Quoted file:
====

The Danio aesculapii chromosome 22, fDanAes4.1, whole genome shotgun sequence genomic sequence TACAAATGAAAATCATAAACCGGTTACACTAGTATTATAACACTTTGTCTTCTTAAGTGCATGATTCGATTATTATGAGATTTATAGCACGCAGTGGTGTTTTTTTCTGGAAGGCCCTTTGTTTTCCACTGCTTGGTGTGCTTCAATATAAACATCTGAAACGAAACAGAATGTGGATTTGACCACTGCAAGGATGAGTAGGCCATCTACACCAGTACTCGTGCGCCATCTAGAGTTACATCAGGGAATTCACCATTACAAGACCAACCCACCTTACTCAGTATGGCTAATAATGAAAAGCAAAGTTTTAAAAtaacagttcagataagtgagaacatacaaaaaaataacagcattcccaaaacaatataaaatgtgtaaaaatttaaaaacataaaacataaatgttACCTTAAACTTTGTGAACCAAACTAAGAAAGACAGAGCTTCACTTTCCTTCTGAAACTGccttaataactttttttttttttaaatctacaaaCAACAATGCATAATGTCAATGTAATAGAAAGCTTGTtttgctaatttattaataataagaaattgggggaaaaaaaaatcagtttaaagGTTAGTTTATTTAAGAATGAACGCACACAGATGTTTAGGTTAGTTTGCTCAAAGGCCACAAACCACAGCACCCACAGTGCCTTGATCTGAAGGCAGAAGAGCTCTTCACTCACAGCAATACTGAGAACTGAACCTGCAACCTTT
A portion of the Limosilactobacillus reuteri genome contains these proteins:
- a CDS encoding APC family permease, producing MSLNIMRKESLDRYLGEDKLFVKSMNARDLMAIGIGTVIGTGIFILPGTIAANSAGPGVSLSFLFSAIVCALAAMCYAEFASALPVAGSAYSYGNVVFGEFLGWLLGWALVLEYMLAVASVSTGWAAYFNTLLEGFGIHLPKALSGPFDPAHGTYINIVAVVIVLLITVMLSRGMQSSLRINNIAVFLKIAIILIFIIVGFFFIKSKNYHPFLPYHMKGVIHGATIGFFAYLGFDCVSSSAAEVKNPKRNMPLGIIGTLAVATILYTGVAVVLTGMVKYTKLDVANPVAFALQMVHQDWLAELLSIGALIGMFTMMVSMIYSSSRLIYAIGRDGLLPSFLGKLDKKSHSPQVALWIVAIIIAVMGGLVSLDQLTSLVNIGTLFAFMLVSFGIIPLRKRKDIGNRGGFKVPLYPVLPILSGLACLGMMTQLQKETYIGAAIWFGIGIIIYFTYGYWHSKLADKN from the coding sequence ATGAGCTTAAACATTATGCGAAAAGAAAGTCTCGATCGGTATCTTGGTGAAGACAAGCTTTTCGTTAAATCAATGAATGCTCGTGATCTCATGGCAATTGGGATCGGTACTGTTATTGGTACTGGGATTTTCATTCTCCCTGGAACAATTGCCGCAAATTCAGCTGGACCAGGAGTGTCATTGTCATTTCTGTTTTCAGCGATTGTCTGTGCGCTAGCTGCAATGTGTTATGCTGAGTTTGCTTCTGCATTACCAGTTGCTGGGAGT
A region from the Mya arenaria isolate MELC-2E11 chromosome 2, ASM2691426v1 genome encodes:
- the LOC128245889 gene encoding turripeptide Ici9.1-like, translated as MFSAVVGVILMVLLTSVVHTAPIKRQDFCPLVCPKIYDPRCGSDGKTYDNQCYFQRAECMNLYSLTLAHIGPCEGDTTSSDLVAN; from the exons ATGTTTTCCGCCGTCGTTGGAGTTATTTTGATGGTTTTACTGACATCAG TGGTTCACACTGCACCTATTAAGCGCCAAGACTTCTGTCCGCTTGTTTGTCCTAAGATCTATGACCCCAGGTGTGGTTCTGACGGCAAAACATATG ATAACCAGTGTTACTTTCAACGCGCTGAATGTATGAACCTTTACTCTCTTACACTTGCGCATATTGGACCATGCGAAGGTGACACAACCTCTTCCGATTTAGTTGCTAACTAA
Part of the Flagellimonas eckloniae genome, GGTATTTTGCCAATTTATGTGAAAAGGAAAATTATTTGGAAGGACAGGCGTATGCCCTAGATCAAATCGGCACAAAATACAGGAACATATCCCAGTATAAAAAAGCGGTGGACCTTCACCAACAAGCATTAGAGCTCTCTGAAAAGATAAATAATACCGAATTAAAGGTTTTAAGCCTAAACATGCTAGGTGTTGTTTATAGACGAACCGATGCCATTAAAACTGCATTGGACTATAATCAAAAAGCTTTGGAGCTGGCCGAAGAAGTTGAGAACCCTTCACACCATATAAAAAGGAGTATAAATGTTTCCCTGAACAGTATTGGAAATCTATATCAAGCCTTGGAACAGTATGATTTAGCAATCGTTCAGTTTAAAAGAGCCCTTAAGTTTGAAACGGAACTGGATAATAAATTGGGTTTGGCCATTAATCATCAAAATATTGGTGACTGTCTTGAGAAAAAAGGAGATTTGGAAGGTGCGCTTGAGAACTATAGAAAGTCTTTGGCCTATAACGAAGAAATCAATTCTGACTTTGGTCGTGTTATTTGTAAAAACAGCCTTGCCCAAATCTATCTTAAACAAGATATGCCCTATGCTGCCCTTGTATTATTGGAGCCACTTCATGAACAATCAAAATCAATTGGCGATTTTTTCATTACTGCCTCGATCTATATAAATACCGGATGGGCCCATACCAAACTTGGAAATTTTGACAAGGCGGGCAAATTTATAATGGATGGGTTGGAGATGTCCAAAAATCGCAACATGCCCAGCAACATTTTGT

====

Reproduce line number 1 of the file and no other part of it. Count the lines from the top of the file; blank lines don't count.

The Danio aesculapii chromosome 22, fDanAes4.1, whole genome shotgun sequence genomic sequence TACAAATGAAAATCATAAACCGGTTACACTAGTATTATAACACTTTGTCTTCTTAAGTGCATGATTCGATTATTATGAGATTTATAGCACGCAGTGGTGTTTTTTTCTGGAAGGCCCTTTGTTTTCCACTGCTTGGTGTGCTTCAATATAAACATCTGAAACGAAACAGAATGTGGATTTGACCACTGCAAGGATGAGTAGGCCATCTACACCAGTACTCGTGCGCCATCTAGAGTTACATCAGGGAATTCACCATTACAAGACCAACCCACCTTACTCAGTATGGCTAATAATGAAAAGCAAAGTTTTAAAAtaacagttcagataagtgagaacatacaaaaaaataacagcattcccaaaacaatataaaatgtgtaaaaatttaaaaacataaaacataaatgttACCTTAAACTTTGTGAACCAAACTAAGAAAGACAGAGCTTCACTTTCCTTCTGAAACTGccttaataactttttttttttttaaatctacaaaCAACAATGCATAATGTCAATGTAATAGAAAGCTTGTtttgctaatttattaataataagaaattgggggaaaaaaaaatcagtttaaagGTTAGTTTATTTAAGAATGAACGCACACAGATGTTTAGGTTAGTTTGCTCAAAGGCCACAAACCACAGCACCCACAGTGCCTTGATCTGAAGGCAGAAGAGCTCTTCACTCACAGCAATACTGAGAACTGAACCTGCAACCTTT